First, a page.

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Multi-targeted properties of the probiotic saccharomyces cerevisiae CNCM I-3856 against enterotoxigenic escherichia coli (ETEC) H10407 pathogenesis across human gut models

  • Roussel, Charlène
  • De Paepe, Kim
  • Galia, Wessam
  • De Bodt, Jana
  • Chalancon, Sandrine
  • Denis, Sylvain
  • Leriche, Francoise
  • Vandekerkove, Pascal
  • Ballet, Nathalie
  • Blanquet-Diot, Stephanie
  • Van de Wiele, Tom
Publication Date
Jan 01, 2021
DOI: 10.1080/19490976.2021.1953246
Ghent University Institutional Archive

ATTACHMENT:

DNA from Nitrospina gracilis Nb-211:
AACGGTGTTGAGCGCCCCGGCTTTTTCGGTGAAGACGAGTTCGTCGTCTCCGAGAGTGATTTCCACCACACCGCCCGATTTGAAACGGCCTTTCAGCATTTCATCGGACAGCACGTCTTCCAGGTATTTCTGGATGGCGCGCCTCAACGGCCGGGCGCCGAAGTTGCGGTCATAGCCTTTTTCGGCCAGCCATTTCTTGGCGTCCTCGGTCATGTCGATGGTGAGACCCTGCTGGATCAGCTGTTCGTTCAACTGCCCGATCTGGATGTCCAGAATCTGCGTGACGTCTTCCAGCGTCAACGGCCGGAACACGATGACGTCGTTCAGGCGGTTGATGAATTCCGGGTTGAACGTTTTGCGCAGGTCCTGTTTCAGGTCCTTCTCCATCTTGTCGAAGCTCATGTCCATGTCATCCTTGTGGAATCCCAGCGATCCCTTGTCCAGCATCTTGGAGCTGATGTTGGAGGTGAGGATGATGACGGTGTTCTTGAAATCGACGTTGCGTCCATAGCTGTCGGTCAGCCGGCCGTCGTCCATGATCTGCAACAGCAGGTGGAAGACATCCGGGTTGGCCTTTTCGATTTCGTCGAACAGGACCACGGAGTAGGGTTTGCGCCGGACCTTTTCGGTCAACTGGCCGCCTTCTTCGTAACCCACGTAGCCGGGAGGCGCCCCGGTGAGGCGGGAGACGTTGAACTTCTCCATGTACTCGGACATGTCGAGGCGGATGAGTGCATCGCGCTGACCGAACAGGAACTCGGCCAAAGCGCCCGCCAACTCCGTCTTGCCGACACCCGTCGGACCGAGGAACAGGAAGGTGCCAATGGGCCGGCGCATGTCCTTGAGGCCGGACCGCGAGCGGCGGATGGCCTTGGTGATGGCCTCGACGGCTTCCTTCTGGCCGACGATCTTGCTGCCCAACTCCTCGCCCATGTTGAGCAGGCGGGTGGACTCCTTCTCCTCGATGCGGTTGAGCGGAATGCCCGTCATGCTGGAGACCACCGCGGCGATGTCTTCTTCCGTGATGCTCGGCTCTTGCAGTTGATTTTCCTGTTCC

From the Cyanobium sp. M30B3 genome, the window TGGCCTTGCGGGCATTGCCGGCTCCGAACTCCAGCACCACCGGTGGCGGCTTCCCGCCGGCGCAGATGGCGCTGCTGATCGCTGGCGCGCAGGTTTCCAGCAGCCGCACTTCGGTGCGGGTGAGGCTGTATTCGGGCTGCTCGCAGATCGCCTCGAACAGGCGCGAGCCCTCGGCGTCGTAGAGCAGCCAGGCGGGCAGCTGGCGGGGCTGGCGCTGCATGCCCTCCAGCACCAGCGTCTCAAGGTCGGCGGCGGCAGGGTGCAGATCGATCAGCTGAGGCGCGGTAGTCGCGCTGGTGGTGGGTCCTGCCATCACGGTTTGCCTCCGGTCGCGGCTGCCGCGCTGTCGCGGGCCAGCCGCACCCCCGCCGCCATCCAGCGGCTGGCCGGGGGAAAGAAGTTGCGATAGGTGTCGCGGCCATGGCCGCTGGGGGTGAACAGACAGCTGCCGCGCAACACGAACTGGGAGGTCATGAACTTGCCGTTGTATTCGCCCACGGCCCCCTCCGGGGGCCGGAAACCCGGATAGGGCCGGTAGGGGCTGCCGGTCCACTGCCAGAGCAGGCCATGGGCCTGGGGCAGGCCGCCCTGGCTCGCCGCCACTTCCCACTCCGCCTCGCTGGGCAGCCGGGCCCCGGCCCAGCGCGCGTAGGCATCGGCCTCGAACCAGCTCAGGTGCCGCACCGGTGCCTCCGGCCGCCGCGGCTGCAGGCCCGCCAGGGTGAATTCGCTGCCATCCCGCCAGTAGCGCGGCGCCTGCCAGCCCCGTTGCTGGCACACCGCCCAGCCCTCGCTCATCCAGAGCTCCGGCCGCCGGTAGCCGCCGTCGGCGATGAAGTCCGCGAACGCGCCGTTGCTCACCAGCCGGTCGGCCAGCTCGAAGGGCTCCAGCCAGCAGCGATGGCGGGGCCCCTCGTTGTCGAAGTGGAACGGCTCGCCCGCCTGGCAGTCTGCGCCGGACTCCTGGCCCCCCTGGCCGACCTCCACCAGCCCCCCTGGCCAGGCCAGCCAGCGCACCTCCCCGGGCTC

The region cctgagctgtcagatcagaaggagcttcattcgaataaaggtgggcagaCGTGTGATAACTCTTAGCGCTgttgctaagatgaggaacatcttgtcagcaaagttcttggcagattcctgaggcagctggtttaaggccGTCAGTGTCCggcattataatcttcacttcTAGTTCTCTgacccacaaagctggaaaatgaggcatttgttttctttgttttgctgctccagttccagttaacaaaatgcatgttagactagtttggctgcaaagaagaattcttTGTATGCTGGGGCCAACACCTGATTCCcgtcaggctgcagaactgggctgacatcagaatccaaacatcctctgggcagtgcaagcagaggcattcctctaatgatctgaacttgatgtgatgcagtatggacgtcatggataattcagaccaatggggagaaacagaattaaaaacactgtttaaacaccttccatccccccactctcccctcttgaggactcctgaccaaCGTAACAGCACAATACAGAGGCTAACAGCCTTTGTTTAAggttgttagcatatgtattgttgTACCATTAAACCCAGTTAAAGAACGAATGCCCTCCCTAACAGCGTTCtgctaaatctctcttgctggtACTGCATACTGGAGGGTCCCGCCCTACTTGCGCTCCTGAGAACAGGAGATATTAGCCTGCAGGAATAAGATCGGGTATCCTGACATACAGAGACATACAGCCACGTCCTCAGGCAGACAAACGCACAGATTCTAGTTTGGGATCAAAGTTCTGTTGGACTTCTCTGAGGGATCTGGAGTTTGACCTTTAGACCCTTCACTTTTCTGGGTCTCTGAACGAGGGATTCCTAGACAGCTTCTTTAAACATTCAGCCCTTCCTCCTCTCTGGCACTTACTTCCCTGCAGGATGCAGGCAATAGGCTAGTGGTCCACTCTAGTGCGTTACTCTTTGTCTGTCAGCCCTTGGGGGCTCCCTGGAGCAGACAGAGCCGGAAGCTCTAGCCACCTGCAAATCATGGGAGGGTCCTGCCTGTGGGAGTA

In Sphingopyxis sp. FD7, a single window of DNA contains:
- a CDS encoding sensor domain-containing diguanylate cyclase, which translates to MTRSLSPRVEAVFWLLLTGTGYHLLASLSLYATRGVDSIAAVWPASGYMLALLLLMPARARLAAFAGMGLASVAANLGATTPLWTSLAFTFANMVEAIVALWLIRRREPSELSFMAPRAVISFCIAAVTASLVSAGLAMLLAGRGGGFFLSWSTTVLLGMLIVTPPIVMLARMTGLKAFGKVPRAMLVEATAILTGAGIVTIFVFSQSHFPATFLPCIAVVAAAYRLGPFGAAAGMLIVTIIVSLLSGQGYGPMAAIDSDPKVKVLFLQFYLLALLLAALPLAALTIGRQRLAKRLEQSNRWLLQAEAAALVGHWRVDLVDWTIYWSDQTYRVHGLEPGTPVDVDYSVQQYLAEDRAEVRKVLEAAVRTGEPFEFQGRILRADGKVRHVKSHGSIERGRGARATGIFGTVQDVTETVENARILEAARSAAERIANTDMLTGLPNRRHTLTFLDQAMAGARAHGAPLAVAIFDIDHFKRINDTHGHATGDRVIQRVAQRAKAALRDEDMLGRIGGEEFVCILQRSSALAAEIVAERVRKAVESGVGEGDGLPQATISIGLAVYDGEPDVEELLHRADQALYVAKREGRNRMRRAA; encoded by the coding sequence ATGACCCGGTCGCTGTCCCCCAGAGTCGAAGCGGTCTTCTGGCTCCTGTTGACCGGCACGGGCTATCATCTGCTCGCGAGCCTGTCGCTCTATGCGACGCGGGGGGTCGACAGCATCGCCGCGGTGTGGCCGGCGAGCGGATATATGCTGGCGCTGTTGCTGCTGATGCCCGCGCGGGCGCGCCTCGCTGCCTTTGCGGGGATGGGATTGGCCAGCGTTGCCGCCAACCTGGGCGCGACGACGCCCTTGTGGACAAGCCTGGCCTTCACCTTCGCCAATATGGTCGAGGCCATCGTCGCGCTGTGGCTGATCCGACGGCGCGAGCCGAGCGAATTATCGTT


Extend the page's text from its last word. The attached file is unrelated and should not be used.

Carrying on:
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Enterotoxigenic Escherichia coli (ETEC) is one of the most common causes of acute traveler's diarrhea. Adhesins and enterotoxins constitute the major ETEC virulence traits. With the dramatic increase in antibiotic resistance, probiotics are considered a wholesome alternative to prevent or treat ETEC infections. Here, we examined the antimicrobial properties of the probiotic Saccharomyces cerevisiae CNCM I-3856 against ETEC H10407 pathogenesis upon co-administration in the TNO gastrointestinal Model (TIM-1), simulating the physicochemical and enzymatic conditions of the human upper digestive tract and preventive treatment in the Mucosal Simulator of the Human Intestinal Microbial Ecosystem (M-SHIME), integrating microbial populations of the ileum and ascending colon. Interindividual variability was assessed by separate M-SHIME experiments with microbiota from six human individuals. The probiotic did not affect ETEC survival along the digestive tract. However, ETEC pathogenicity was significantly reduced: enterotoxin encoding virulence genes were repressed, especially in the TIM-1 system, and a lower enterotoxin production was noted. M-SHIME experiments revealed that 18-days probiotic treatment stimulate the growth of Bifidobacterium and Lactobacillus in different gut regions (mucosal and luminal, ileum and ascending colon) while a stronger metabolic activity was noted in terms of short-chain fatty acids (acetate, propionate, and butyrate) and ethanol production. Moreover, the probiotic pre-treated microbiota displayed a higher robustness in composition following ETEC challenge compared to the control condition. We thus demonstrated the multi-inhibitory properties of the probiotic S. cerevisiae CNCM I-3856 against ETEC in the overall simulated human digestive tract, regardless of the inherent variability across individuals in the M-SHIME.

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